Until Napoléon III had a coach road built around Cap Corse in the nineteenth century, the promontory was effectively cut off from the rest of the island, relying on Italian maritime traffic for its income – hence its distinctive Tuscan dialect. Many Capicursini later left to seek their fortunes in the colonies of the Caribbean, which explains the distinctly ostentatious mansions, or palazzi, built by the successful émigrés (nicknamed “les Américains”) on their return. For all the changes brought by the modern world, Cap Corse still feels like a separate country, with wild flowers in profusion, vineyards and quiet, traditional fishing villages.
Forty kilometres long and only fifteen across, the peninsula is divided by a spine of mountains called the Serra, which peaks at Cima di e Folicce, 1324m above sea level. The coast on the east side of this divide is characterized by tiny ports, or marines, tucked into gently sloping river-mouths, alongside coves which become sandier as you go further north. The villages of the western coast are sited on rugged cliffs, high above the rough sea and tiny rocky inlets that can be glimpsed from the corniche road.Read More
A port since Roman times, well-sheltered Macinaggio, 20km north of Erbalunga, was developed by the Genoese in 1620 for the export of olive oil and wine to the Italian peninsula. The Corsican independence leader, Pascal Paoli, landed here in 1790 after his exile in England, whereupon he kissed the ground and uttered the words “O ma patrie, je t’ai quitté esclave, je te retrouve libre” (“Oh my country, I left you as a slave, I rediscover you a free man”). There’s not much of a historic patina to the place nowadays, but with its packed marina and line of colourful seafront awnings, Macinaggio has a certain appeal, made all the stronger by its proximity to some of the wildest landscape on the Corsican coast.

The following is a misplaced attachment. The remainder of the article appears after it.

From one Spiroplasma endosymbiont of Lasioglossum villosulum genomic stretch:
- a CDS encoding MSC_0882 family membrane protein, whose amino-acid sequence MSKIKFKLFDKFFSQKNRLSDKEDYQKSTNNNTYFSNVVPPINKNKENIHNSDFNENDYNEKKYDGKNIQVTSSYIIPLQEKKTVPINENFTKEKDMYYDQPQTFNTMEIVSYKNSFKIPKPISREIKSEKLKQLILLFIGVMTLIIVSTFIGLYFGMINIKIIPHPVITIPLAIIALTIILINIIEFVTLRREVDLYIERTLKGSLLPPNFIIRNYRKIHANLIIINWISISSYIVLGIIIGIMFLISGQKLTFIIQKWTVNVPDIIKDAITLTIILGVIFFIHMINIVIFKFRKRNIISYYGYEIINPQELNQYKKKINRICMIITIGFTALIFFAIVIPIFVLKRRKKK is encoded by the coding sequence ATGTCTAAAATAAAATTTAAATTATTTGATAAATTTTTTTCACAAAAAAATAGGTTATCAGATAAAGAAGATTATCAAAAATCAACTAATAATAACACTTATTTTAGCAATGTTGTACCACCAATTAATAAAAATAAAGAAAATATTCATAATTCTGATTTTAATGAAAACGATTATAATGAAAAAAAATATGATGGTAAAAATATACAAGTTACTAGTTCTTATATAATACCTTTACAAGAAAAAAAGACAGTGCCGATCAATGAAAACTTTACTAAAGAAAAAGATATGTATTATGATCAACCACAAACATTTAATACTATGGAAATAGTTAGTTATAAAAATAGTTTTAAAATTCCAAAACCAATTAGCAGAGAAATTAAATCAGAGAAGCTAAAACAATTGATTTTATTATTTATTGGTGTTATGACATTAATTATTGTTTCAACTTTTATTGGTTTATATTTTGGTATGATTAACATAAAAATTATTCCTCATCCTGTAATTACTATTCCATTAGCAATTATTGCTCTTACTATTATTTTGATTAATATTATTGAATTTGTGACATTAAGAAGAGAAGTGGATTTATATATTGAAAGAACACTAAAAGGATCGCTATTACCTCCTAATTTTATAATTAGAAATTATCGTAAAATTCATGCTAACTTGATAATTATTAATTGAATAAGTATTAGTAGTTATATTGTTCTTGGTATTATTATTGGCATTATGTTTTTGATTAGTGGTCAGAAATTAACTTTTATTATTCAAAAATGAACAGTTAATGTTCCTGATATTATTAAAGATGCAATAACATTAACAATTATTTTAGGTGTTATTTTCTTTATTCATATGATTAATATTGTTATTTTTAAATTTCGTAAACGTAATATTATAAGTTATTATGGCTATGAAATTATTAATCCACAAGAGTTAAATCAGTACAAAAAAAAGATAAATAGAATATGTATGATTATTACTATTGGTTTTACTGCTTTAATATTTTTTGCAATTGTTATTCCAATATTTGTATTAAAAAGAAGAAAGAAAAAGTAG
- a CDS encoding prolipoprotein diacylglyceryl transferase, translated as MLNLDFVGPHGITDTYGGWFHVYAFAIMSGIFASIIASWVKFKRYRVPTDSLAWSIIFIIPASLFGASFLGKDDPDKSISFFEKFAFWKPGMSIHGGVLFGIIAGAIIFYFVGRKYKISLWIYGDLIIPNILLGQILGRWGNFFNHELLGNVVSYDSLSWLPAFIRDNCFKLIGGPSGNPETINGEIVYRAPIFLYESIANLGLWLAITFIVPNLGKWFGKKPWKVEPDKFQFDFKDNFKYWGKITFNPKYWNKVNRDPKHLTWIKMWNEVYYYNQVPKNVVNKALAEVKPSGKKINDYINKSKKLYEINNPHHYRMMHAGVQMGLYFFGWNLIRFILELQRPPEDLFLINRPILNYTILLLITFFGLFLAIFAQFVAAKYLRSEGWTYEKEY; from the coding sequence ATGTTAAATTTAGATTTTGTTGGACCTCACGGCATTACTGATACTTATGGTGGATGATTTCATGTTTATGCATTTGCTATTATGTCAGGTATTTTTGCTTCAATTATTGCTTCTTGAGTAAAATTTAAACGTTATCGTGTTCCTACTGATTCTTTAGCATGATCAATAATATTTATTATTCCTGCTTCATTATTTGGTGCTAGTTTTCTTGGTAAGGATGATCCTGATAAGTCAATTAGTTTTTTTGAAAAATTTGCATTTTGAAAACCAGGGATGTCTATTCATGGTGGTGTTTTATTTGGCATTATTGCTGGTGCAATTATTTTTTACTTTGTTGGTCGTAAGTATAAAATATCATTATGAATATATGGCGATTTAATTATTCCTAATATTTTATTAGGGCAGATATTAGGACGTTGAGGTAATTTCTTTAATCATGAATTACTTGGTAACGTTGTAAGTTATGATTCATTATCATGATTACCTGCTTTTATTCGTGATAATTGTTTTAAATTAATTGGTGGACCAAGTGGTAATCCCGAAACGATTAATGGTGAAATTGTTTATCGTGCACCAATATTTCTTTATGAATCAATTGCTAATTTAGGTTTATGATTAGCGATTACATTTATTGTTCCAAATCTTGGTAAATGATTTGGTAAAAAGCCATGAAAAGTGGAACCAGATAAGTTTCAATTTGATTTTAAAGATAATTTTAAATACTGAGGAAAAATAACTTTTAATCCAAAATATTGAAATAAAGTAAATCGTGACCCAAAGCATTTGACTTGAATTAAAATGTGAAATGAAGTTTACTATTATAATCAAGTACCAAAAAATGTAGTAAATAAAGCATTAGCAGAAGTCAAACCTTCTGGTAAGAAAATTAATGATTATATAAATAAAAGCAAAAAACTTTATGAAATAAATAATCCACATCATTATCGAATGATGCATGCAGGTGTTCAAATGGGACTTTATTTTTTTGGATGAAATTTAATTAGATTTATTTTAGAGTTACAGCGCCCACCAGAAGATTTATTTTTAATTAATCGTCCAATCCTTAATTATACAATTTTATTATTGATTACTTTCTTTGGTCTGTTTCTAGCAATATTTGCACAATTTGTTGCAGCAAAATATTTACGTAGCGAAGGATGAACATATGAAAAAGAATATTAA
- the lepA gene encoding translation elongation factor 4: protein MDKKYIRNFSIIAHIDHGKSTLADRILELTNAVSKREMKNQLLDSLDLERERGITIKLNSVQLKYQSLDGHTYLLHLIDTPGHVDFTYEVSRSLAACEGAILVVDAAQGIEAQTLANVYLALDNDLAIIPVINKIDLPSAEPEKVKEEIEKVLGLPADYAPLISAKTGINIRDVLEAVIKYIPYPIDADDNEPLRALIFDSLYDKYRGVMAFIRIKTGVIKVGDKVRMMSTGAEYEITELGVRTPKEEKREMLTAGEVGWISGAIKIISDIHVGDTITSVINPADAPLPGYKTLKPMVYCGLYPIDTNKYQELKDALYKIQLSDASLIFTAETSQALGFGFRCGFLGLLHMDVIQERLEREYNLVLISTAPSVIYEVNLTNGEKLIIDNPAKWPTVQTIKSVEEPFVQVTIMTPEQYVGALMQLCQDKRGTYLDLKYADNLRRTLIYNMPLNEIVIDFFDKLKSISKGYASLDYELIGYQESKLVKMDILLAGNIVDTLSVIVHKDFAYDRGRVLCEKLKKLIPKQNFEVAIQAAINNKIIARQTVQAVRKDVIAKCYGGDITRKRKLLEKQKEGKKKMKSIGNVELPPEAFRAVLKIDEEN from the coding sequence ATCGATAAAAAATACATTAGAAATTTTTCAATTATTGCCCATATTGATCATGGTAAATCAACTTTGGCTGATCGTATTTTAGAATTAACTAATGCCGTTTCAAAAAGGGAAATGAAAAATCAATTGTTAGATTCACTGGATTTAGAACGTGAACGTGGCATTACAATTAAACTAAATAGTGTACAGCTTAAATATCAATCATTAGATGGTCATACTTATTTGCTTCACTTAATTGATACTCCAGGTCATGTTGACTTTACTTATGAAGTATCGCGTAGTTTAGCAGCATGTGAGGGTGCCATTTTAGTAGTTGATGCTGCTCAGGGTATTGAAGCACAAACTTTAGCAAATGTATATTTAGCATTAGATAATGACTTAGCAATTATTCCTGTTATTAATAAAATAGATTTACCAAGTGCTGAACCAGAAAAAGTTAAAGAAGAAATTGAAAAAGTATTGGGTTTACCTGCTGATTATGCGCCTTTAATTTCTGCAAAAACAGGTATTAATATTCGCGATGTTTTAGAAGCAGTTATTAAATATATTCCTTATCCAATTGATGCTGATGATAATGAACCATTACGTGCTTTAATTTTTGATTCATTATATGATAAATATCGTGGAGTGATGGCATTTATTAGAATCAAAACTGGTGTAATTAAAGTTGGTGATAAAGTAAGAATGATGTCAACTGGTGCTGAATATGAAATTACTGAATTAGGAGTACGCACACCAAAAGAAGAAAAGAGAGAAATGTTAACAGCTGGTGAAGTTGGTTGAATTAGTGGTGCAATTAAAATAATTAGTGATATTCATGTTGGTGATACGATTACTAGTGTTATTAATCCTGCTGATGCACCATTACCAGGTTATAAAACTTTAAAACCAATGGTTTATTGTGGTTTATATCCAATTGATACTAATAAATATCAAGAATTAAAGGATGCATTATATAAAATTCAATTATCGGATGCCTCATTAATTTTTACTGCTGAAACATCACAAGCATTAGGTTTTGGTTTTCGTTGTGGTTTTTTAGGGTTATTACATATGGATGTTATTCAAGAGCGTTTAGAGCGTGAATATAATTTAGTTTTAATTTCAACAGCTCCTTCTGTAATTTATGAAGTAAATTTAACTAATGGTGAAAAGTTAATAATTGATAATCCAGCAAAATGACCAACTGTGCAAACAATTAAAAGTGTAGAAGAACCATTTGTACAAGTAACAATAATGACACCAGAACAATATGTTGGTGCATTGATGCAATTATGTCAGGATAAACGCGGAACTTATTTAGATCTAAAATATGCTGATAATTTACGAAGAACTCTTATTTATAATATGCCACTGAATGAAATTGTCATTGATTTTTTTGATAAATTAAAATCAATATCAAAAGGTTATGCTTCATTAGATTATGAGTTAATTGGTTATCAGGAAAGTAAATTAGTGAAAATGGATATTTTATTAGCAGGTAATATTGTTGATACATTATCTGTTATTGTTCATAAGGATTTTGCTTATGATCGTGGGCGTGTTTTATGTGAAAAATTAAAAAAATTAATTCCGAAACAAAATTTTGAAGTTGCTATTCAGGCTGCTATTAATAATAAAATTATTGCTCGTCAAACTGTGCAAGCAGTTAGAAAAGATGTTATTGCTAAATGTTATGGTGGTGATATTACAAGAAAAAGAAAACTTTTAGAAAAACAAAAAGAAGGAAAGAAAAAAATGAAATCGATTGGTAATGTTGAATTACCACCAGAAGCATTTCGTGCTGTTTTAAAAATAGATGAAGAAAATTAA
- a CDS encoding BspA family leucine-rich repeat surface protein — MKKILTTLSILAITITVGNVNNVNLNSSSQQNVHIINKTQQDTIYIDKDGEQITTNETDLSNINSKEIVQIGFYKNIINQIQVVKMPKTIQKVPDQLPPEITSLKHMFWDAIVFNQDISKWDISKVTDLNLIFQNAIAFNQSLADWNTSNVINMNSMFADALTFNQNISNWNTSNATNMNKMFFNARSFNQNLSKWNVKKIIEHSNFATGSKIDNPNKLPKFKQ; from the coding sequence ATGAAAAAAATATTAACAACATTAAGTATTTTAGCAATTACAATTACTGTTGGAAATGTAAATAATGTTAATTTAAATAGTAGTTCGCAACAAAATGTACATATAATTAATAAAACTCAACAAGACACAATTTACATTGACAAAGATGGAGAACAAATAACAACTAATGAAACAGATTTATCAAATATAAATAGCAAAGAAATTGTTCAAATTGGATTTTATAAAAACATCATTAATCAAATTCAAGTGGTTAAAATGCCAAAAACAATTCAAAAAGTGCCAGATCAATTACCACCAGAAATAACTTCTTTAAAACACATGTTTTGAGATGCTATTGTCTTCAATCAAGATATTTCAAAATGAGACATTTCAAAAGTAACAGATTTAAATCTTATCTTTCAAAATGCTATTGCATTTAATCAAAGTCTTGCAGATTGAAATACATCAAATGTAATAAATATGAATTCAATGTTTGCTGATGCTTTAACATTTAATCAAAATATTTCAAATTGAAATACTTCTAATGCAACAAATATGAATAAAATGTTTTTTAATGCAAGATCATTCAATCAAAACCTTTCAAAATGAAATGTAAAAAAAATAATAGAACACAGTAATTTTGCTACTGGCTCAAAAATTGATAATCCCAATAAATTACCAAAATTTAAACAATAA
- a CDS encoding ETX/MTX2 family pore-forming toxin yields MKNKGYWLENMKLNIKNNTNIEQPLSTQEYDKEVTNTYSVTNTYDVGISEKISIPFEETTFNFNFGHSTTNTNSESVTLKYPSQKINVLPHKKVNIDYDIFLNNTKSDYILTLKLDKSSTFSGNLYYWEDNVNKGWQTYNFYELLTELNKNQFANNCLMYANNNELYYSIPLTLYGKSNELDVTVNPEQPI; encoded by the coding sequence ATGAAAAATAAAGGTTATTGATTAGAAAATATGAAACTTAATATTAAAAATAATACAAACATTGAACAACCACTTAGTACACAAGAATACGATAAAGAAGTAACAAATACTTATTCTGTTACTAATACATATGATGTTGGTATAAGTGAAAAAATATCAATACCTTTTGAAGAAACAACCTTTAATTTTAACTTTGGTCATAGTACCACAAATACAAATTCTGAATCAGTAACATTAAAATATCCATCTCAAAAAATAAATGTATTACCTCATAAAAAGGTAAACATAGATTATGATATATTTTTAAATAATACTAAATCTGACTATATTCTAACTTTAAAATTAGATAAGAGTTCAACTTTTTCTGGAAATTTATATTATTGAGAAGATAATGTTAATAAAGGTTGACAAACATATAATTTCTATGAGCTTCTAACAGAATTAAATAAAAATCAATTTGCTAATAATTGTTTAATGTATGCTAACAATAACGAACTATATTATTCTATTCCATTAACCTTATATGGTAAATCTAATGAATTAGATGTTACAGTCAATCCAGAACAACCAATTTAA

Another reason to linger is to sample the superb Clos Nicrosi wines, grown in the terraces above the village, which you can taste at the domaine’s little shop on the north side of the Rogliano road, opposite the U Ricordu hotel.
North of the town lie some beautiful stretches of sand and clear sea – an area demarcated as the Site Naturel de la Capandula. A marked footpath, known as Le Sentier des Douaniers because it used to be patrolled by customs officials, threads its way across the hills and coves of the reserve, giving access to an area that cannot by reached by road.
When Dr Johnson’s biographer, James Boswell, arrived here from England in 1765, the former Roman settlement of Centuri-Port was a tiny fishing village, recommended to him for its peaceful detachment from the dangerous turmoil of the rest of Corsica. Not much has changed since Boswell’s time: Centuri-Port exudes tranquillity despite a serious influx of summer residents, many of them artists who come to paint the fishing boats in the slightly prettified harbour, where the grey-stone wall is highlighted by the green serpentine roofs of the encircling cottages, restaurants and bars. The only drawback is the beach, which is disappointingly muddy and not ideal for sunbathing.